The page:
Israeli Prime Minister Ariel Sharon's "Unilateral Disengagement" Speech at the Herzliya Conference
December 18, 2003
I congratulate the organizers of this conference for the important and
interesting gathering which you have held here. During the past three days,
you have been discussing Israel's situation. I, as Prime Minister, am
responsible for the planning and implementation of the measures which will
shape Israel's character during the next few years.
We are all entrusted with the duty of shaping the face of the Jewish and
democratic State of Israel - a state where there is an equal distribution of
the burden, as well as the acceptance of rights and shouldering of duties by
all sectors, through different forms of national service. A state where
there is a good and efficient education system which educates a young
generation imbued with values and national pride, which is capable of
confronting the challenges of the modern world. A country whose economy is
adapted to the advanced global market of the 21st century, where the product
per capita crosses the $20,000 line and is equal to that of most developed
European countries. An immigrant-absorbing state which constitutes a
national and spiritual center for all Jews of the world and is a source of
attraction for thousands of immigrants each year. Aliyah is the central
goal of the State of Israel.
This is the country we wish to shape. This is the country where our
children will want to live.
I know that there is sometimes a tendency to narrow all of Israel's problems
down to the political sphere, believing that once a solution is found to
Israel's problems with its neighbors, particularly the Palestinians, the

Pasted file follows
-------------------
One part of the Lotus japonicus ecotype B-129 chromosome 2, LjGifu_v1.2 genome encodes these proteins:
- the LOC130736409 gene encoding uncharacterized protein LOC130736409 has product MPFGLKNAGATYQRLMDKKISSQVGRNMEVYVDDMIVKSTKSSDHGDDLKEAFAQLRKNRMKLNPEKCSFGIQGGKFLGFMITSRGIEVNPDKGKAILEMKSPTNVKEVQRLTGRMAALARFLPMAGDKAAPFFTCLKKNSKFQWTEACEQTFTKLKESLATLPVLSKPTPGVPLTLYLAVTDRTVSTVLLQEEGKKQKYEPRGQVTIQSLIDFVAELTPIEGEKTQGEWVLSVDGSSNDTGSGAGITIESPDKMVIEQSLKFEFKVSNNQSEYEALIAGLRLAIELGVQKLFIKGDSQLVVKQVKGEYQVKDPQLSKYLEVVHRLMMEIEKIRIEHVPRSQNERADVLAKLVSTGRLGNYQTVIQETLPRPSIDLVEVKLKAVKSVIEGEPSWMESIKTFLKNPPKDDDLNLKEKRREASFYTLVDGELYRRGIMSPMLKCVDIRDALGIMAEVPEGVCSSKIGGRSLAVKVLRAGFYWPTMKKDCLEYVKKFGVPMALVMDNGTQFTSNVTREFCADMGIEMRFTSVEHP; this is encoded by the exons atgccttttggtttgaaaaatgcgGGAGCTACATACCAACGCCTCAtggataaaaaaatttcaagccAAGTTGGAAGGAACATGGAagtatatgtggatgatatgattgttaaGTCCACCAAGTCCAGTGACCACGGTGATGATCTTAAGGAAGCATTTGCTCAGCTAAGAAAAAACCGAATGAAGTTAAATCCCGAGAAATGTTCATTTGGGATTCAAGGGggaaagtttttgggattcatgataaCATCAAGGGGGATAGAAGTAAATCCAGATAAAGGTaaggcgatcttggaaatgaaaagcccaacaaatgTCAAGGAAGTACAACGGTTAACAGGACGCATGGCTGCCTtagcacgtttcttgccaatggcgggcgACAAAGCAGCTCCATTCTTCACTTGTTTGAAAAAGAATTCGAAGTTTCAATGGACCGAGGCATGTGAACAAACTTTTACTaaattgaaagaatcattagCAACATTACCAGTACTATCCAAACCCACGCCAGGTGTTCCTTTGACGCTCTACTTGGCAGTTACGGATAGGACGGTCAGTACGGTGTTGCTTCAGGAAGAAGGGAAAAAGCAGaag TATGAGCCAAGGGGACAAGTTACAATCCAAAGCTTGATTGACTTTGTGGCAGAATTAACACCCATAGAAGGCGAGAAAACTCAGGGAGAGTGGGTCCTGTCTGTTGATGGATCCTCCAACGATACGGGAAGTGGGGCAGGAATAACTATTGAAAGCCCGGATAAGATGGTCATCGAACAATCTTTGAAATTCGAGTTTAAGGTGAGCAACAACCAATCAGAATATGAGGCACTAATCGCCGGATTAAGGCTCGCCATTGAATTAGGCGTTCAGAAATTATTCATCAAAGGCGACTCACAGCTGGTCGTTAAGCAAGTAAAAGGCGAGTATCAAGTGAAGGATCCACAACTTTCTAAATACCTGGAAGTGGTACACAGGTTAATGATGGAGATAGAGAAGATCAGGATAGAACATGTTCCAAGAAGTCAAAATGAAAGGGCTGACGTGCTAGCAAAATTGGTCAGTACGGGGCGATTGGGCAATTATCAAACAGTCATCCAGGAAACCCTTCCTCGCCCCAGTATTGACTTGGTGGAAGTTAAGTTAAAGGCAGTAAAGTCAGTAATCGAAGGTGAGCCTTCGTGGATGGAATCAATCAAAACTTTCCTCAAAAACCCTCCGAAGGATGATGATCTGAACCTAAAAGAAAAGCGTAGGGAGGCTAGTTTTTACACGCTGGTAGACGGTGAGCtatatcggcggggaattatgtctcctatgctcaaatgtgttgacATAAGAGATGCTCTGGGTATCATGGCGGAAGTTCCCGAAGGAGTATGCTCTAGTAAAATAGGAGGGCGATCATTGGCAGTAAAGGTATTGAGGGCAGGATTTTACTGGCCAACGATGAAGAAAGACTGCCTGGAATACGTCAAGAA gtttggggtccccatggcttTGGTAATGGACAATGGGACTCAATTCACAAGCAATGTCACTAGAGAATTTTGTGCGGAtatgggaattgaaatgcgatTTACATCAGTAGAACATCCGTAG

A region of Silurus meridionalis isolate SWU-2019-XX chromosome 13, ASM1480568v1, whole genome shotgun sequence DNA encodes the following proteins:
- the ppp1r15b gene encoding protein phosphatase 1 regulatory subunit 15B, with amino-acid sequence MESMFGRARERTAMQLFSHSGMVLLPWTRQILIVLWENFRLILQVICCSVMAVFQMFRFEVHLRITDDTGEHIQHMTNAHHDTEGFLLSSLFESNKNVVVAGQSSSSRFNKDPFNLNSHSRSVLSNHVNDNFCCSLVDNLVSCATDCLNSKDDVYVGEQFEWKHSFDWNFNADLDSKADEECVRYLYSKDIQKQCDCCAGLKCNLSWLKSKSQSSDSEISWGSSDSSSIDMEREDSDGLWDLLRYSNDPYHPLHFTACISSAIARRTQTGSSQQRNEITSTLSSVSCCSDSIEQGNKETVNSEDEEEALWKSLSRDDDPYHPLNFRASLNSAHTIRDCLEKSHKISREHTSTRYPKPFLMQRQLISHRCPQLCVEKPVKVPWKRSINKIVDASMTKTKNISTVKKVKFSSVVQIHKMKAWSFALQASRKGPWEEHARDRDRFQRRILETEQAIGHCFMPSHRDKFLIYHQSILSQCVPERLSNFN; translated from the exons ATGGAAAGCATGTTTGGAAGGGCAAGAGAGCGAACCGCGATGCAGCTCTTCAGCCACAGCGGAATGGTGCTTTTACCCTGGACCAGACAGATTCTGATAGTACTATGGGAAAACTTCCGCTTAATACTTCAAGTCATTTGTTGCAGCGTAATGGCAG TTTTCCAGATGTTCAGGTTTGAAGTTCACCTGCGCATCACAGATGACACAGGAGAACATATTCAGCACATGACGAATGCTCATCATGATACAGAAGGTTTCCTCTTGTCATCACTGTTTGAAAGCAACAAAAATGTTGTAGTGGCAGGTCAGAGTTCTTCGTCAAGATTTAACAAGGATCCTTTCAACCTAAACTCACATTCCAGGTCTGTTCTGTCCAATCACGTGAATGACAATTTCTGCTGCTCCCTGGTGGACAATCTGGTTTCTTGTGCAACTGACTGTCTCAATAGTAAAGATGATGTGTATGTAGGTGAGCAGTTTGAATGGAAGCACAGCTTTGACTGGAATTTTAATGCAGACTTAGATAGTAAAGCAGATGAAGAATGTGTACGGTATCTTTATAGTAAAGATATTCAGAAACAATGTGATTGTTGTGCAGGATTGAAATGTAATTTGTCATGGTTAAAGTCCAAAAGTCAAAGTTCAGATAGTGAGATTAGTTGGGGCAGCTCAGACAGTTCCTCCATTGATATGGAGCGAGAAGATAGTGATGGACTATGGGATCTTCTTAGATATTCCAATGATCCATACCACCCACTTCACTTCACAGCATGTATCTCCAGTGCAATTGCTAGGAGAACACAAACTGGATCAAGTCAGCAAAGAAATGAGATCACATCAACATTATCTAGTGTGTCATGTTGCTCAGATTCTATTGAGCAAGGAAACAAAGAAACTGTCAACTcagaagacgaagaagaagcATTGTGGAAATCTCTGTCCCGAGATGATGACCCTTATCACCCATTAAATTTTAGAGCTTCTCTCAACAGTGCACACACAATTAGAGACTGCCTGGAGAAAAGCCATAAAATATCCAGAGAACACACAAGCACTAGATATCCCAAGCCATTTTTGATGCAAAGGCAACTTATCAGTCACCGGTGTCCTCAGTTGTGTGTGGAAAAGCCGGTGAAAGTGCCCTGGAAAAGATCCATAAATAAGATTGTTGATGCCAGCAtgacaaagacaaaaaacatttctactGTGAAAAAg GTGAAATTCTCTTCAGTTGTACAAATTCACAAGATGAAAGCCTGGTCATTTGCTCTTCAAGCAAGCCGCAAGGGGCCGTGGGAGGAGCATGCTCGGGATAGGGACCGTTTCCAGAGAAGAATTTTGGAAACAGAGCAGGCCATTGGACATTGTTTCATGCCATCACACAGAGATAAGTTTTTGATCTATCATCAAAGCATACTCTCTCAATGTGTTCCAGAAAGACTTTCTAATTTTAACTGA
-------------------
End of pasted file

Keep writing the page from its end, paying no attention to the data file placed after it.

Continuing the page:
other issues on the agenda will miraculously resolve themselves. I do not
believe so. We are facing additional challenges which must be addressed -
the economy, educating the young generation, immigrant absorption,
enhancement of social cohesion and the improvement of relations between
Arabs and Jews in Israel.
Like all Israeli citizens, I yearn for peace. I attach supreme importance
to taking all steps which will enable progress toward resolution of the
conflict with the Palestinians. However, in light of the other challenges
we are faced with, if the Palestinians do not make a similar effort toward a
solution of the conflict - I do not intend to wait for them indefinitely.
Seven months ago, my Government approved the "Roadmap" to peace, based on
President George Bush's June 2002 speech. This is a balanced program for
phased progress toward peace, to which both Israel and the Palestinians
committed themselves. A full and genuine implementation of the program is
the best way to achieve true peace. The Roadmap is the only political plan
accepted by Israel, the Palestinians, the Americans and a majority of the
international community. We are willing to proceed toward its
implementation: two states - Israel and a Palestinian State - living side by
side in tranquility, security and peace.
The Roadmap is a clear and reasonable plan, and it is therefore possible and
imperative to implement it. The concept behind this plan is that only
security will lead to peace. And in that sequence. Without the achievement
of full security - within the framework of which terror organizations will
be dismantled - it will not be possible to achieve genuine peace, a peace
for generations. This is the essence of the Roadmap. The opposite
perception, according to which the very signing of a peace agreement will
produce security out of thin air, has already been tried in the past and
failed miserably. And such will be the fate of any other plan which
promotes this concept. These plans deceive the public and create false
hope. There will be no peace before the eradication of terror.
The government under my leadership will not compromise on the realization of
all phases of the Roadmap. It is incumbent upon the Palestinians to uproot
the terrorist groups and to create a law-abiding society which fights
against violence and incitement. Peace and terror cannot coexist. The
world is currently united in its unequivocal demand from the Palestinians to
act toward the cessation of terrorism and the implementation of reforms.
Only a transformation of the Palestinian Authority into a different
authority will enable progress in the political process. The Palestinians
must fulfill their obligations. A full and complete implementation will -
at the end of the process - lead to peace and tranquility.
We began the implementation of the Roadmap at Aqaba, but the terrorist